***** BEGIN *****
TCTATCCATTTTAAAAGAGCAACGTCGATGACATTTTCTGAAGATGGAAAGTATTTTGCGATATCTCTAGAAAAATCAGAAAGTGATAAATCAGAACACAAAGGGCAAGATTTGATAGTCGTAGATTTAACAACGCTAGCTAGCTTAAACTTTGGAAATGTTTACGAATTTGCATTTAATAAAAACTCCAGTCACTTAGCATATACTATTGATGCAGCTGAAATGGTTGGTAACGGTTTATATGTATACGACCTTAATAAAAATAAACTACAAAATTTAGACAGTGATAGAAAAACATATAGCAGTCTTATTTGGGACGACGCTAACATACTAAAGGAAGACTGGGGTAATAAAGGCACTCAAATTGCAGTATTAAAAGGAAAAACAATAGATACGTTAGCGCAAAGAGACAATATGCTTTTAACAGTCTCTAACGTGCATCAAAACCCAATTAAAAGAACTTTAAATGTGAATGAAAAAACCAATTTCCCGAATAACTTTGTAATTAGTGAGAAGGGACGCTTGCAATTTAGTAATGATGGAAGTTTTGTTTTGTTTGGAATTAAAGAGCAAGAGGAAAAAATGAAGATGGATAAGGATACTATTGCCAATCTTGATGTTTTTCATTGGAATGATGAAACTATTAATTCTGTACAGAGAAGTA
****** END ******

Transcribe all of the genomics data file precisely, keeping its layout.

TCTATCCATTTTAAAAGAGCAACGTCGATGACATTTTCTGAAGATGGAAAGTATTTTGCGATATCTCTAGAAAAATCAGAAAGTGATAAATCAGAACACAAAGGGCAAGATTTGATAGTCGTAGATTTAACAACGCTAGCTAGCTTAAACTTTGGAAATGTTTACGAATTTGCATTTAATAAAAACTCCAGTCACTTAGCATATACTATTGATGCAGCTGAAATGGTTGGTAACGGTTTATATGTATACGACCTTAATAAAAATAAACTACAAAATTTAGACAGTGATAGAAAAACATATAGCAGTCTTATTTGGGACGACGCTAACATACTAAAGGAAGACTGGGGTAATAAAGGCACTCAAATTGCAGTATTAAAAGGAAAAACAATAGATACGTTAGCGCAAAGAGACAATATGCTTTTAACAGTCTCTAACGTGCATCAAAACCCAATTAAAAGAACTTTAAATGTGAATGAAAAAACCAATTTCCCGAATAACTTTGTAATTAGTGAGAAGGGACGCTTGCAATTTAGTAATGATGGAAGTTTTGTTTTGTTTGGAATTAAAGAGCAAGAGGAAAAAATGAAGATGGATAAGGATACTATTGCCAATCTTGATGTTTTTCATTGGAATGATGAAACTATTAATTCTGTACAGAGAAGTA